“In the cases of man-made deforestation, we are destroying the very ecosystems that nature has designed for cleaning up excess carbon dioxide that is warming our world,” Pukka Herbs' chief executive Karel Vandamme said.

“As highlighted in the recent Intergovernmental Panel on Climate Change (IPCC) report, unprecedented changes are required to reduce our carbon impact.”

TAMGA Designs’ ‘Forest Friday’ event

In a similar move to Pukka Herbs, ethical clothing brand TAMGA Designs is offering a 25% discount coupon to online customers who agree to donate 25% of the profits raised from their purchase to reforestation and forest conservation initiatives.

The money raised will be donated the Sumatran Orangutan Society, which is working to plant trees in Sumatra’s rainforest region, where forest loss is being driven by the growth of the fashion, palm oil and paper industries.

Overall, TAMGA Designs is hoping to donate at least $1,000 to the cause by the end of Cyber Monday (November 26), and estimates that each purchase will fund the planting of four new saplings.

TAMGA Designs’ co-foudner Yana Barankin said she launched the initiative in the wake of recent research revealing that more than 150 million trees are logged every year for the production of cellulosic fibres, with the majority of this resource then being sold to the fashion industry.

More widely, around 2.4 billion trees are thought to be logged annually for the benefit of the packaging and fashion industries.

LDC’s ‘anti-Black Friday’ pop-up shop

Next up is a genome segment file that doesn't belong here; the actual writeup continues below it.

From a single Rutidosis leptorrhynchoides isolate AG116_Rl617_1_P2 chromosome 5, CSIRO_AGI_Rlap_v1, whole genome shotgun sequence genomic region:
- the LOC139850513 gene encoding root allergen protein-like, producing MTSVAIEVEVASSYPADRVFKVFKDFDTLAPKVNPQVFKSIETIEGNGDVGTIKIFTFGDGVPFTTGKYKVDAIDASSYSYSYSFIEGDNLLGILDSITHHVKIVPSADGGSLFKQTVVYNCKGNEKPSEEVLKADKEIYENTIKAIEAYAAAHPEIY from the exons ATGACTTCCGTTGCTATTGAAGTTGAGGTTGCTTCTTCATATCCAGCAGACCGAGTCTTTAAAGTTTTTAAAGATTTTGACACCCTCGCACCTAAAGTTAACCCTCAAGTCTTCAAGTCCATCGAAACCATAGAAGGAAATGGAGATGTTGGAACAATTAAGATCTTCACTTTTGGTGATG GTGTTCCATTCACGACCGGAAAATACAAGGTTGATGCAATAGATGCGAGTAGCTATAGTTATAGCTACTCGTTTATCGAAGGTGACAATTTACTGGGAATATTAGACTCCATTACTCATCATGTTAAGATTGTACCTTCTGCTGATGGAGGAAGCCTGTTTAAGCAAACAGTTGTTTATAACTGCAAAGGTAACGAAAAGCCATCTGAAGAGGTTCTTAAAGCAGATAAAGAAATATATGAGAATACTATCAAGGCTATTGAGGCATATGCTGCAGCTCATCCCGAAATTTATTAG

At first glance, a pop-up shop may not seem like the most obvious or impactful way of discouraging consumerism and promoting reuse, recycling and resource efficiency.

However, financial giant LDC Managers has used the Black Friday platform to launch a “shop with a difference”, showcasing products from ethical and sustainable fashion brands without big discounts.

The company’s temporary Leicester Square store is showcasing ethically-made clothes, accessories and jewellery from designers such as Gung Ho, Vildnis and Danny Lee, with each brand permitted to showcase a maximum of 15 full-price items.  

The store, which aims to encourage shoppers to lead the drive for greater transparency from large fashion brands, is open until the end of Cyber Monday.

Just A Card’s ‘Indie Week’ campaign

Aside from the negative environmental and social ramifications of Black Friday-led hyper-consumerism, small retailers have often argued that the event serves to detract sales from local businesses with smaller negative impacts.

In a bid to reverse this trend, London-based art and design store Just A Card has launched a campaign encouraging consumers to stop mass-buying goods produced by corporates and instead choose gifts from their local SMEs.

Called “Indie Week”, the scheme has garnered more than 50,000 followers on social media. Indeed, the level of awareness surrounding the campaign is such that more than 10,000 British and Irish retailers are now displaying its logo in their shop windows.

“The Just A Card sticker in a window is a call to arms,” Just A Card founder Sarah Hamilton told The Guardian.

“We’re doing something about what we see as a really big problem, and we want to remind everyone that shopping small is a must this Christmas.”

Sarah George